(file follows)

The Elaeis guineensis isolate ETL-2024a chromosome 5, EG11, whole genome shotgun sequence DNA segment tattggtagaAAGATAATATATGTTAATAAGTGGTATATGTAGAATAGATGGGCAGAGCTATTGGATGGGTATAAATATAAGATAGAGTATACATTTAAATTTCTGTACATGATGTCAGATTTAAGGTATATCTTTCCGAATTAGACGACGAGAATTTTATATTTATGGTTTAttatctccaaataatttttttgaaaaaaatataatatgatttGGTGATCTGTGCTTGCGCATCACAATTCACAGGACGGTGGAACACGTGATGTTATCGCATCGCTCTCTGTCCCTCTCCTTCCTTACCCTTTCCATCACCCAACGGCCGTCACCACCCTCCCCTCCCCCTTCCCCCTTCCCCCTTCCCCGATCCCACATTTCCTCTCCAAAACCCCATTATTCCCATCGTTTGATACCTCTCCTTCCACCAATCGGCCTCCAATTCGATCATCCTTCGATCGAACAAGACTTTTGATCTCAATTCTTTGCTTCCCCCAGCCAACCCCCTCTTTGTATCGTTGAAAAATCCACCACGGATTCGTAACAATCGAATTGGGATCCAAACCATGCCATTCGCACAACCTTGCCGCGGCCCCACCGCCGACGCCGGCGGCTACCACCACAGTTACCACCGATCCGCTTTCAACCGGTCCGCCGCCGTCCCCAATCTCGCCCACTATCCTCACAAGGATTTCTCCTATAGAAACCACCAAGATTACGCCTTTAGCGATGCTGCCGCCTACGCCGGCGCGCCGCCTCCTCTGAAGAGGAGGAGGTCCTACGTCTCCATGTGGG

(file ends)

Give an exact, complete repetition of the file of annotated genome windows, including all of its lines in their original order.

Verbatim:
The Elaeis guineensis isolate ETL-2024a chromosome 5, EG11, whole genome shotgun sequence DNA segment tattggtagaAAGATAATATATGTTAATAAGTGGTATATGTAGAATAGATGGGCAGAGCTATTGGATGGGTATAAATATAAGATAGAGTATACATTTAAATTTCTGTACATGATGTCAGATTTAAGGTATATCTTTCCGAATTAGACGACGAGAATTTTATATTTATGGTTTAttatctccaaataatttttttgaaaaaaatataatatgatttGGTGATCTGTGCTTGCGCATCACAATTCACAGGACGGTGGAACACGTGATGTTATCGCATCGCTCTCTGTCCCTCTCCTTCCTTACCCTTTCCATCACCCAACGGCCGTCACCACCCTCCCCTCCCCCTTCCCCCTTCCCCCTTCCCCGATCCCACATTTCCTCTCCAAAACCCCATTATTCCCATCGTTTGATACCTCTCCTTCCACCAATCGGCCTCCAATTCGATCATCCTTCGATCGAACAAGACTTTTGATCTCAATTCTTTGCTTCCCCCAGCCAACCCCCTCTTTGTATCGTTGAAAAATCCACCACGGATTCGTAACAATCGAATTGGGATCCAAACCATGCCATTCGCACAACCTTGCCGCGGCCCCACCGCCGACGCCGGCGGCTACCACCACAGTTACCACCGATCCGCTTTCAACCGGTCCGCCGCCGTCCCCAATCTCGCCCACTATCCTCACAAGGATTTCTCCTATAGAAACCACCAAGATTACGCCTTTAGCGATGCTGCCGCCTACGCCGGCGCGCCGCCTCCTCTGAAGAGGAGGAGGTCCTACGTCTCCATGTGGG